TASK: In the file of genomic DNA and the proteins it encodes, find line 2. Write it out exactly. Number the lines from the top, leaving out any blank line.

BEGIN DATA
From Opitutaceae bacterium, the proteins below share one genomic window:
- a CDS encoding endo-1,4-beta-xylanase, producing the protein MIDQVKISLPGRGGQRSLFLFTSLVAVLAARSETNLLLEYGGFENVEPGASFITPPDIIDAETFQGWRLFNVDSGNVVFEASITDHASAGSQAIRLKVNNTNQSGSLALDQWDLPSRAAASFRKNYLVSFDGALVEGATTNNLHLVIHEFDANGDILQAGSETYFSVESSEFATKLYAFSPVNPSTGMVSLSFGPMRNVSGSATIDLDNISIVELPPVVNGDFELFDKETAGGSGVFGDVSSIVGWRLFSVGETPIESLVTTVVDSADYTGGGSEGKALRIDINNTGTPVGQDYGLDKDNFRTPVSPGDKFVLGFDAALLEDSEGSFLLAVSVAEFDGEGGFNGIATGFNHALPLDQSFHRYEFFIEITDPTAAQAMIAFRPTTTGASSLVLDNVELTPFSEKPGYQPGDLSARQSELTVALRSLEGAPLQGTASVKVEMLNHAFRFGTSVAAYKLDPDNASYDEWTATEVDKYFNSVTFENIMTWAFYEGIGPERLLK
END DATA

- a CDS encoding endo-1,4-beta-xylanase, producing the protein MIDQVKISLPGRGGQRSLFLFTSLVAVLAARSETNLLLEYGGFENVEPGASFITPPDIIDAETFQGWRLFNVDSGNVVFEASITDHASAGSQAIRLKVNNTNQSGSLALDQWDLPSRAAASFRKNYLVSFDGALVEGATTNNLHLVIHEFDANGDILQAGSETYFSVESSEFATKLYAFSPVNPSTGMVSLSFGPMRNVSGSATIDLDNISIVELPPVVNGDFELFDKETAGGSGVFGDVSSIVGWRLFSVGETPIESLVTTVVDSADYTGGGSEGKALRIDINNTGTPVGQDYGLDKDNFRTPVSPGDKFVLGFDAALLEDSEGSFLLAVSVAEFDGEGGFNGIATGFNHALPLDQSFHRYEFFIEITDPTAAQAMIAFRPTTTGASSLVLDNVELTPFSEKPGYQPGDLSARQSELTVALRSLEGAPLQGTASVKVEMLNHAFRFGTSVAAYKLDPDNASYDEWTATEVDKYFNSVTFENIMTWAFYEGIGPERLLK